The Bisons are kicking ass and taking names, and look for all the world like the one team that could derail Trinity Western's bid for a second consecutive national title. Of course, we know from past experience (and horribly blown predictions) that business end of the year almost never goes according to the script. But Manitoba rolled through their final weekend against the Huskies, and they got a lot of love in this year's player rankings. I fully expect the Pischke tribe to steamroll the debutant Heat in round one and lock up their ticket to Kingston without much in the way of fuss.

#3 Alberta Golden Bears (15-5) (SRS: 3 RPI: 5)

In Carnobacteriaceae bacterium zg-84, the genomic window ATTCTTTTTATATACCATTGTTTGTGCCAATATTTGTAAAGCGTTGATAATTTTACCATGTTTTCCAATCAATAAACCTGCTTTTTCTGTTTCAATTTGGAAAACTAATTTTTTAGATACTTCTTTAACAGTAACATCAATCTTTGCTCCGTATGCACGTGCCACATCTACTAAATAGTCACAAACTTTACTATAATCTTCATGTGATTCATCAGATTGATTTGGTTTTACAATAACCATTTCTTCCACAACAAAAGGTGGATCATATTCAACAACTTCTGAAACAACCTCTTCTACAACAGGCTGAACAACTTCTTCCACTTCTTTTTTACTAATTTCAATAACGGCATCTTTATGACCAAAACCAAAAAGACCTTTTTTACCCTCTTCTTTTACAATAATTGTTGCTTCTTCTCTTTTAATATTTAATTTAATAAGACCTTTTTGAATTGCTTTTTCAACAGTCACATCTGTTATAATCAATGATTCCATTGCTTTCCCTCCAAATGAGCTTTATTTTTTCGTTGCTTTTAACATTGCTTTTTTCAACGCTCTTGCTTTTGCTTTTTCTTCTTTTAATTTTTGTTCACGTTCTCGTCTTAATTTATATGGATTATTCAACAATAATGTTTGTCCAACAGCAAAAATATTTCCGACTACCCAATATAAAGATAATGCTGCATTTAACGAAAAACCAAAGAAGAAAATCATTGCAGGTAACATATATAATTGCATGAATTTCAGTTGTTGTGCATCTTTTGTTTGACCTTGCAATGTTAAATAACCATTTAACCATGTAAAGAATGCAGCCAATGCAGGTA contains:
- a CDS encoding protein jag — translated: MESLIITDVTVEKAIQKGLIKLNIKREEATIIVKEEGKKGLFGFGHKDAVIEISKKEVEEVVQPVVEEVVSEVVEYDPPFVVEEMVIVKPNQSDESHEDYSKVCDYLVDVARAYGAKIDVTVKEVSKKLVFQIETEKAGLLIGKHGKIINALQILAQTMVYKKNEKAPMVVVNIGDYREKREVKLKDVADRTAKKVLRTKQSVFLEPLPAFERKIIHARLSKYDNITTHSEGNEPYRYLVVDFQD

This three-spot is a tough one, and I heard a fair amount of grief from those in the know in my neck of the woods over my decision to stubbornly hold Alberta above Laval (allegations of Francophobia may have been uttered). Who knows? Maybe I am secretly a giant bigot and all of this is one Ontarian's meaningless attempt to stick it to the Quebecois.

But I still believe that when push comes to championship-contending shove, Alberta likely has more pedigree and team-wide skill than the Rouge et Or. Mitch Irvine has proven his ability to carry the offensive load time and again, while Taylor Hunt has raised his game as a senior with the additional reps seen this season. The wildcard is Jay Olmstead, but with his versatility and experience I expect him to produce in the postseason.

#4 Laval Rouge et Or (17-0) (SRS: 4 RPI: 2)